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Resilient Cu Chi Tunnels of Vietnam

- By Vishwanath Pai M

That morning I left Ho Chi Minh city in Vietnam for Cu Chi tunnels which are about 70 km North-West of Ho Chi Minh city. I traveled by an Air Conditioned bus operated by a tour operator. When my Indian friend, a businessman based in Ho Chi Minh, Mr. Ravi  suggested that I visit the place, I was not aware of what it is. He had just told me that those tunnels were used by Vietnamese to fight a war against the US and I knew that in Vietnam war the US was unsuccessful and withdrew in 1973. I had bought a book about Cu Chi tunnels in Ho Chi Minh city. So I started reading it.

Cu Chi is the name of the place and the underground tunnels of Cu Chi are the most complex part of a network that-at the height of the Vietnam war in the mid sixties-stretched from the gates of Saigaon (today Ho Chi Minh City)to the border with Cambodia. These hundreds of kilometers of tunnels connect villages, districts and various VC (Viet Cong) guerrillas support bases. They once consisted of living quarters, do-it-yourself ordnance factories, kitchens with concealed chimneys, hospitals, cleverly designed conical bomb shelters, theatre and movie halls.  These tunnels in Cu Chi were originally dug as hiding places for the Viet Minh, the nationalist guerillas who fought the colonial power, France, in the 1940s and 1950s. As with their successors, the Viet Cong (VC), Communists dominated the independence movement. With the cease fire in 1954 came the agreement between the world powers and Viet Minh at Geneva, Vietnam was provisionally divided into two halves and the Northern half was ruled by the Communists and the southern half was an independent republic set up with generous aid of the Americans based in Saigon. The atrocities of Southern rulers increased on suspected communists in the region and several hundred were killed. So the communists resumed again the guerilla war on the South in 1960. The first thing the VC did was that they started further digging of the already existed tunnels. The army of Republic of South Vietnam supported by America could not sustain the assaults of VC guerillas and in 1965 American army arrived to fight these guerillas. Even the American military with its mighty devices, bombs, intelligence inputs and manpower could not succeed and they pulled out in 1973. The North Vietnamese troops took control of Saigaon in 1975 which was the base of Southern rulers and both parts of Vietnam united.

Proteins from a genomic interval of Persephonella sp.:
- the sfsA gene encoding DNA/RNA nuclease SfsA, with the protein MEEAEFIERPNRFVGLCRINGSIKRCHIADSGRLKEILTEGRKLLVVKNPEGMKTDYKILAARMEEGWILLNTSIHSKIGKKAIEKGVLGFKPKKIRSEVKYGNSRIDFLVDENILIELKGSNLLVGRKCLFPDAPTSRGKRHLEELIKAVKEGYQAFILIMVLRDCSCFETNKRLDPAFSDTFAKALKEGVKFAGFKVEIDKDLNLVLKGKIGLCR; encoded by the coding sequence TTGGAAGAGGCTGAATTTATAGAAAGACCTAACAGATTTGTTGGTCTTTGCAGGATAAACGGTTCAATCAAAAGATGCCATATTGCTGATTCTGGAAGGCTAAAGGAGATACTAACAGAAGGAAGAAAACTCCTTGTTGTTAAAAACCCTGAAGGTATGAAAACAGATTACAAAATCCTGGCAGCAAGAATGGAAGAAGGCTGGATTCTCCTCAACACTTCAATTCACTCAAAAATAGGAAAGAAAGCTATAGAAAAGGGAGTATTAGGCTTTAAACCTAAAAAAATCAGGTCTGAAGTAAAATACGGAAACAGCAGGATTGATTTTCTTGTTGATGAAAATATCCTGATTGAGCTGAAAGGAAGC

When I was reading through the book a French student sitting next to me became so curious and requested me to give a brief history of the tunnels. She was studying in Australia; so her English was good and I could converse with her. By the time we were discussing, our guide started addressing us in the bus. The bus was passing through the thick plantation and he said we are nearing the main entrance of tunnel. 

  We reached the tunnel site; after buying the entry ticket our guide took us to a demonstration place which is again a kind of bunker, half underground where the model of Cu Chi tunnel was shown and explained. When the model was shown I was wondering whether “This tunnel with many layers” really existed. But later when I went though the tunnels, saw the traps, entry and exit points of the tunnel, it was really a heroic deed by the Vietnamese.

By the time we came out of the said bunker I had some idea about the tunnel network, which had a few levels of tunneling system. We were just moving and our guide suddenly stopped, smiled at us and asked us to identify an entrance of the tunnel. A few of us looked around, but none of us could succeed, finally he gave a broad smile and lifted the entry door just below his foot. It was covered by some leaves and you could not make out what it was.

Entry point to the tunnel covered by leaves.

The Guide asked “Who wishes to enter through this entry?” Every one in our group looked at the other to see who will be the brave person to enter it. Then a small girl was brave enough to do so. She volunteered to get in and her parents were also supportive of her. When she entered every one of us around clapped at her. No one in our group was ready to enter it because the size of the entrance is smaller than a manhole.